● More than 71% had to learn to work in a virtual context and only 36% had prior access to training.

● Only 41% of the teachers have a specific workspace at home and do not share a computer with another member of the household.

The survey, with its occupational, gender, teacher training, occupational health and working conditions radiography, allowed us to collectively outline labor policies and union priorities. At the same time, various other instruments of survey, communication, training, research and analysis were produced, which, together with daily contact with the school’s realities, made up an agenda for the debate and construction of consensual decisions. The use of technology and connectivity guaranteed broad participation and, above all, the conquest of public policies and rights thanks to the construction of consensus with the participation of teachers who are now legislators (provincial and national). Although we consider as fundamental frameworks the Regulations of ILO Convention 190 (on violence or harassment at work) and the half-sanction of the laws of Voluntary Interruption of Pregnancy and the one that establishes comprehensive protection for pregnant women and children, they are many other conquests to celebrate:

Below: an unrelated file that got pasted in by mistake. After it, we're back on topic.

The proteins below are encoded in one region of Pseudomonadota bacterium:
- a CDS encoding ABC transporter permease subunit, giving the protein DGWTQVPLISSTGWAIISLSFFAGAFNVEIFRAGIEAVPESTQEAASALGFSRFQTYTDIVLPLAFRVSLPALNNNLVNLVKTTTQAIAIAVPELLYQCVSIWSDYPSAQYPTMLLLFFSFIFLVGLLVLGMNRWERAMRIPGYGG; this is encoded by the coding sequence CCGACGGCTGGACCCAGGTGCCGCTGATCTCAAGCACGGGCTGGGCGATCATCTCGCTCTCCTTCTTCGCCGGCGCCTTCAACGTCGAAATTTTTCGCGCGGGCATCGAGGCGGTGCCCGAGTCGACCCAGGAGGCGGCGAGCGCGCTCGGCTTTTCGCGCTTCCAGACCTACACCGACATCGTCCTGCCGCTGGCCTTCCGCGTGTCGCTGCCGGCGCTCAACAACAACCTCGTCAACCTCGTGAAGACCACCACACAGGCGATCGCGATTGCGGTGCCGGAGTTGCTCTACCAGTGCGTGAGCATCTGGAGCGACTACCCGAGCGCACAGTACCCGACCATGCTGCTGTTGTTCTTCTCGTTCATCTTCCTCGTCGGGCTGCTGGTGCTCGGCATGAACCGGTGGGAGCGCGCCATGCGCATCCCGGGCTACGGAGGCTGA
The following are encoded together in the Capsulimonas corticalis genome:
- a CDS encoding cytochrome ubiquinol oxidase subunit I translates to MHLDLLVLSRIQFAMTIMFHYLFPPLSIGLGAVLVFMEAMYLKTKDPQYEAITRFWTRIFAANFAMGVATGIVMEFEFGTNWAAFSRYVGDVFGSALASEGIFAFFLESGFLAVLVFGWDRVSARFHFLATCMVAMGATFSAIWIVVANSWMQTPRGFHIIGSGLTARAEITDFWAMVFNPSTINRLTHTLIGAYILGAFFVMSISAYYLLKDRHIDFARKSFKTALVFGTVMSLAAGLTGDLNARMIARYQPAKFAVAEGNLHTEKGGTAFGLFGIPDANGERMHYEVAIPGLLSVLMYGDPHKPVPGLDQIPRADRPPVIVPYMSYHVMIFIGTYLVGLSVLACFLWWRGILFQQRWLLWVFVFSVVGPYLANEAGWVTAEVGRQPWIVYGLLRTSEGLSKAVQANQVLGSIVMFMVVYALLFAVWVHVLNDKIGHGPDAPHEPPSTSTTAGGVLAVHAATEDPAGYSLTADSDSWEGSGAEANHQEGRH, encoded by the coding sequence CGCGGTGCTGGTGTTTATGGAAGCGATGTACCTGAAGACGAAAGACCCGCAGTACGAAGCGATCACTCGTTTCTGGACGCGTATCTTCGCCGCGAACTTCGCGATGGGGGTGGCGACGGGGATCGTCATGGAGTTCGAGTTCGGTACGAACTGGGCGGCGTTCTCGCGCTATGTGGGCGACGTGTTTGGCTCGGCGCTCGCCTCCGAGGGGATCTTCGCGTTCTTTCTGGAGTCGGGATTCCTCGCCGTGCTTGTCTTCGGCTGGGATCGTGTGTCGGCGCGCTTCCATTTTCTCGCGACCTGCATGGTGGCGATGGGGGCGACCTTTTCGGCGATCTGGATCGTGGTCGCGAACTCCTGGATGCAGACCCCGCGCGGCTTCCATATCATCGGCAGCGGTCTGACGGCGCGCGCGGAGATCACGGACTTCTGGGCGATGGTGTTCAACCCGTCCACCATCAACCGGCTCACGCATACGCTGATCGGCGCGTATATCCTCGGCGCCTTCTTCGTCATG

On labor:

Joint agreement to regulate teaching work in a virtual context.

Telework Law.

Two joint salary update agreements with guarantees against inflationary processes.

Digital public events for access to teaching jobs.

Competition for managerial positions in virtual mode.

Program for the Special Incorporation of Teachers and Substitute Aides (PIEDAS) with an emergency salary with rights for teachers without the possibility of access to jobs.